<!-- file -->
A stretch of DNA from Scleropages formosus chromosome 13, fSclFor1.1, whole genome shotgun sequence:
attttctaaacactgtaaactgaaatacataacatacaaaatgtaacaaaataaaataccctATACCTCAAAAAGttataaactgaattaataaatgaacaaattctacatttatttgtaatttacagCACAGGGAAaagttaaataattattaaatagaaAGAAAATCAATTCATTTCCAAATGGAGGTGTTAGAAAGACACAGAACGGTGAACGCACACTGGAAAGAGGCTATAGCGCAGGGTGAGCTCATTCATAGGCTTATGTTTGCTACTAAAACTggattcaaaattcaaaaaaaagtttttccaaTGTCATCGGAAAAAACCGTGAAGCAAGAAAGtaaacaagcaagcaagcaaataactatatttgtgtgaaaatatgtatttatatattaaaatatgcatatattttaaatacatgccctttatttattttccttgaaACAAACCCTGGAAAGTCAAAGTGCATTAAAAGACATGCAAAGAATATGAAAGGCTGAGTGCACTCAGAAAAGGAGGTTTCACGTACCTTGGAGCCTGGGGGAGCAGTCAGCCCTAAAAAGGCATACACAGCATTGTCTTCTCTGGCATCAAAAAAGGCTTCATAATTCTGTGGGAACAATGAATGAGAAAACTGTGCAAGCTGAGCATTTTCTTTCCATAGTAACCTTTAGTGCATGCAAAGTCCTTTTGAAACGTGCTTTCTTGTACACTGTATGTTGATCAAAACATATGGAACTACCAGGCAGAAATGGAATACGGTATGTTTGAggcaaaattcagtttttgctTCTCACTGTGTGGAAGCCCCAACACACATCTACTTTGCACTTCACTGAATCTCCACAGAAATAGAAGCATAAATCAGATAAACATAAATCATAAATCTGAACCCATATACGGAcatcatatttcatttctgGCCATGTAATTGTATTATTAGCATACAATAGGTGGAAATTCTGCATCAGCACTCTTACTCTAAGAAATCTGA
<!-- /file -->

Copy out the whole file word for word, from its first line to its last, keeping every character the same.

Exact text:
A stretch of DNA from Scleropages formosus chromosome 13, fSclFor1.1, whole genome shotgun sequence:
attttctaaacactgtaaactgaaatacataacatacaaaatgtaacaaaataaaataccctATACCTCAAAAAGttataaactgaattaataaatgaacaaattctacatttatttgtaatttacagCACAGGGAAaagttaaataattattaaatagaaAGAAAATCAATTCATTTCCAAATGGAGGTGTTAGAAAGACACAGAACGGTGAACGCACACTGGAAAGAGGCTATAGCGCAGGGTGAGCTCATTCATAGGCTTATGTTTGCTACTAAAACTggattcaaaattcaaaaaaaagtttttccaaTGTCATCGGAAAAAACCGTGAAGCAAGAAAGtaaacaagcaagcaagcaaataactatatttgtgtgaaaatatgtatttatatattaaaatatgcatatattttaaatacatgccctttatttattttccttgaaACAAACCCTGGAAAGTCAAAGTGCATTAAAAGACATGCAAAGAATATGAAAGGCTGAGTGCACTCAGAAAAGGAGGTTTCACGTACCTTGGAGCCTGGGGGAGCAGTCAGCCCTAAAAAGGCATACACAGCATTGTCTTCTCTGGCATCAAAAAAGGCTTCATAATTCTGTGGGAACAATGAATGAGAAAACTGTGCAAGCTGAGCATTTTCTTTCCATAGTAACCTTTAGTGCATGCAAAGTCCTTTTGAAACGTGCTTTCTTGTACACTGTATGTTGATCAAAACATATGGAACTACCAGGCAGAAATGGAATACGGTATGTTTGAggcaaaattcagtttttgctTCTCACTGTGTGGAAGCCCCAACACACATCTACTTTGCACTTCACTGAATCTCCACAGAAATAGAAGCATAAATCAGATAAACATAAATCATAAATCTGAACCCATATACGGAcatcatatttcatttctgGCCATGTAATTGTATTATTAGCATACAATAGGTGGAAATTCTGCATCAGCACTCTTACTCTAAGAAATCTGA